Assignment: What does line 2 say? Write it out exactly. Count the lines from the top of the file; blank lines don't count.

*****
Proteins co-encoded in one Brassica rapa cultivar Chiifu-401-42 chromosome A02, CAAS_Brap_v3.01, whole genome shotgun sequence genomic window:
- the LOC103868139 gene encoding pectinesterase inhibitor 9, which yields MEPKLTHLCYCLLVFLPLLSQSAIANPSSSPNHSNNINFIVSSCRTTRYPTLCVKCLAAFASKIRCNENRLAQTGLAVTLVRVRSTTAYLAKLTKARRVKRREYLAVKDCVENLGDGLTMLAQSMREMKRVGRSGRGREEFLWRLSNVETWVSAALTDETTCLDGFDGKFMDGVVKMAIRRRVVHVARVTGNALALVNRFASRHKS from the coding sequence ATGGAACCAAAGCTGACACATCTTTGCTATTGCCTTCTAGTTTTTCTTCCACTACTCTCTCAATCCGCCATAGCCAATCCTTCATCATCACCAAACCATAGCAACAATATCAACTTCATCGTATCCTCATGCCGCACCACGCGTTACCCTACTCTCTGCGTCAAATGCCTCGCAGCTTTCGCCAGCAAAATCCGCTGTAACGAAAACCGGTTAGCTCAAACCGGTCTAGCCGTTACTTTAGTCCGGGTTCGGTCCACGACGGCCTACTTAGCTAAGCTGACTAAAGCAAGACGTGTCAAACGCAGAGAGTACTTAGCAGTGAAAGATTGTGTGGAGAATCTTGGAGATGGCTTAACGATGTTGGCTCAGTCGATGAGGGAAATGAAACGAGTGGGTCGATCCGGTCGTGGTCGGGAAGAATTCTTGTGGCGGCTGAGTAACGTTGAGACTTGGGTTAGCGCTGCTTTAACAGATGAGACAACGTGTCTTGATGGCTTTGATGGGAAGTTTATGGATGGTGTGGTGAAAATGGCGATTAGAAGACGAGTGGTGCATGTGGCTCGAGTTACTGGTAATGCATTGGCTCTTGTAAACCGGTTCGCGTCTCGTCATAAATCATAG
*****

- the LOC103868139 gene encoding pectinesterase inhibitor 9, which yields MEPKLTHLCYCLLVFLPLLSQSAIANPSSSPNHSNNINFIVSSCRTTRYPTLCVKCLAAFASKIRCNENRLAQTGLAVTLVRVRSTTAYLAKLTKARRVKRREYLAVKDCVENLGDGLTMLAQSMREMKRVGRSGRGREEFLWRLSNVETWVSAALTDETTCLDGFDGKFMDGVVKMAIRRRVVHVARVTGNALALVNRFASRHKS from the coding sequence ATGGAACCAAAGCTGACACATCTTTGCTATTGCCTTCTAGTTTTTCTTCCACTACTCTCTCAATCCGCCATAGCCAATCCTTCATCATCACCAAACCATAGCAACAATATCAACTTCATCGTATCCTCATGCCGCACCACGCGTTACCCTACTCTCTGCGTCAAATGCCTCGCAGCTTTCGCCAGCAAAATCCGCTGTAACGAAAACCGGTTAGCTCAAACCGGTCTAGCCGTTACTTTAGTCCGGGTTCGGTCCACGACGGCCTACTTAGCTAAGCTGACTAAAGCAAGACGTGTCAAACGCAGAGAGTACTTAGCAGTGAAAGATTGTGTGGAGAATCTTGGAGATGGCTTAACGATGTTGGCTCAGTCGATGAGGGAAATGAAACGAGTGGGTCGATCCGGTCGTGGTCGGGAAGAATTCTTGTGGCGGCTGAGTAACGTTGAGACTTGGGTTAGCGCTGCTTTAACAGATGAGACAACGTGTCTTGATGGCTTTGATGGGAAGTTTATGGATGGTGTGGTGAAAATGGCGATTAGAAGACGAGTGGTGCATGTGGCTCGAGTTACTGGTAATGCATTGGCTCTTGTAAACCGGTTCGCGTCTCGTCATAAATCATAG